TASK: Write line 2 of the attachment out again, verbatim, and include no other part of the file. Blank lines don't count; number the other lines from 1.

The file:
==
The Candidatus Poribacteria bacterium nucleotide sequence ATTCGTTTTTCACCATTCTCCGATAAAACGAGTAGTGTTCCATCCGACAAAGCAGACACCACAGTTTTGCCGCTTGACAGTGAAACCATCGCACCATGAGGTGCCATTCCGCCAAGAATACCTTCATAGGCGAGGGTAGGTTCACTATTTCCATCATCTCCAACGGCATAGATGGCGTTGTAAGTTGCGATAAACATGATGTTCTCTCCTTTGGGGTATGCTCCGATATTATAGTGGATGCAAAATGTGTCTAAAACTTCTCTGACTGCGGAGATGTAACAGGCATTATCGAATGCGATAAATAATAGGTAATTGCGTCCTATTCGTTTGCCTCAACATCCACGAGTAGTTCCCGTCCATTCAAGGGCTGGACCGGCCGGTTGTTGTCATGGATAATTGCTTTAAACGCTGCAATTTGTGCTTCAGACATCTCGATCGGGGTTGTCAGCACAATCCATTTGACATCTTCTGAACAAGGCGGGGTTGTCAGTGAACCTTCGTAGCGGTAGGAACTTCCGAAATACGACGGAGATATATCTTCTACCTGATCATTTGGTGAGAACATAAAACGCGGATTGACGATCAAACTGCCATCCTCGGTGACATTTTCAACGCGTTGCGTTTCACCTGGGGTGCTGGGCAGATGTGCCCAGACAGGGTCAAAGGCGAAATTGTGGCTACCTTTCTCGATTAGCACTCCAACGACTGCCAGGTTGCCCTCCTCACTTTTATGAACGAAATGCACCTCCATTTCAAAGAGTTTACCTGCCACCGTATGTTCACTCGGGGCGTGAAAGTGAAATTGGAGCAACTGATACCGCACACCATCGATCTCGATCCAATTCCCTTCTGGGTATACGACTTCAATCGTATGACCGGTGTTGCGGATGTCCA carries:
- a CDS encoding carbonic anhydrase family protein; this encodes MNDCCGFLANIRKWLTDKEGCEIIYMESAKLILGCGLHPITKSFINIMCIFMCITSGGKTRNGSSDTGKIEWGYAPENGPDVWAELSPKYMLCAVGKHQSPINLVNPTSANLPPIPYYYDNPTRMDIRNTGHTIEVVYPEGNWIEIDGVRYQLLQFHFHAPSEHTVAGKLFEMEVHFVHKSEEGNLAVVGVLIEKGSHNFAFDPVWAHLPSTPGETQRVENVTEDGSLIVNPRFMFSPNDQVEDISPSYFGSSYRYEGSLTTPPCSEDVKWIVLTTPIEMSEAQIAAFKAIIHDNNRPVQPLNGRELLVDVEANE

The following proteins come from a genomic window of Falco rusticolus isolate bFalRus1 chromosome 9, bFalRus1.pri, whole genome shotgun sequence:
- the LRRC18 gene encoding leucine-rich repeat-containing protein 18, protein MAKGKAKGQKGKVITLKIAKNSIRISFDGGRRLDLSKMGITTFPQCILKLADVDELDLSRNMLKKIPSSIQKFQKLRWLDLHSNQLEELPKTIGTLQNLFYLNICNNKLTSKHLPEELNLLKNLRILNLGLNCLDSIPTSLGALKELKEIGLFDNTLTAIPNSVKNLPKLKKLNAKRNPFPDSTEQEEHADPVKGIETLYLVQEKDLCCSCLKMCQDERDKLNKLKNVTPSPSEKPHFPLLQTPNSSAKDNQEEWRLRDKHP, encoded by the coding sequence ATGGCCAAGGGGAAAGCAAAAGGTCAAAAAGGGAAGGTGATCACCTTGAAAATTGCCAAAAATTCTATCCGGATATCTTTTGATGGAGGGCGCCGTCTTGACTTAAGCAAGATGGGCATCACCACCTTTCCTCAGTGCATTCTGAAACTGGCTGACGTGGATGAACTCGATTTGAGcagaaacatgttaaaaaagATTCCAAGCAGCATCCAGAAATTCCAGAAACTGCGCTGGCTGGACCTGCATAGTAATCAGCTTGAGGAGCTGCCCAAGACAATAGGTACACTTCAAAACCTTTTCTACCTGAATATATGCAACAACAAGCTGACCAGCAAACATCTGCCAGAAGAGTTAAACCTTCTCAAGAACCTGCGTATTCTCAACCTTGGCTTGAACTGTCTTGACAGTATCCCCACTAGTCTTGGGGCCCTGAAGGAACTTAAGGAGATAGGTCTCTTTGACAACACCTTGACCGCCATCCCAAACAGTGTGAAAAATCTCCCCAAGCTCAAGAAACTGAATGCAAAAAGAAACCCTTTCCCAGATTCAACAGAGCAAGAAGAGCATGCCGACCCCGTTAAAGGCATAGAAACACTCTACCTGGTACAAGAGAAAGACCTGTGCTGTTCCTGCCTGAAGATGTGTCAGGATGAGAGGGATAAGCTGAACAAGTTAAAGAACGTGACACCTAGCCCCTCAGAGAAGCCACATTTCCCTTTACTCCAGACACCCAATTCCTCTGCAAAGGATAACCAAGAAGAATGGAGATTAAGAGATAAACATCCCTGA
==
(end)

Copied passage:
- a CDS encoding carbonic anhydrase family protein; this encodes MNDCCGFLANIRKWLTDKEGCEIIYMESAKLILGCGLHPITKSFINIMCIFMCITSGGKTRNGSSDTGKIEWGYAPENGPDVWAELSPKYMLCAVGKHQSPINLVNPTSANLPPIPYYYDNPTRMDIRNTGHTIEVVYPEGNWIEIDGVRYQLLQFHFHAPSEHTVAGKLFEMEVHFVHKSEEGNLAVVGVLIEKGSHNFAFDPVWAHLPSTPGETQRVENVTEDGSLIVNPRFMFSPNDQVEDISPSYFGSSYRYEGSLTTPPCSEDVKWIVLTTPIEMSEAQIAAFKAIIHDNNRPVQPLNGRELLVDVEANE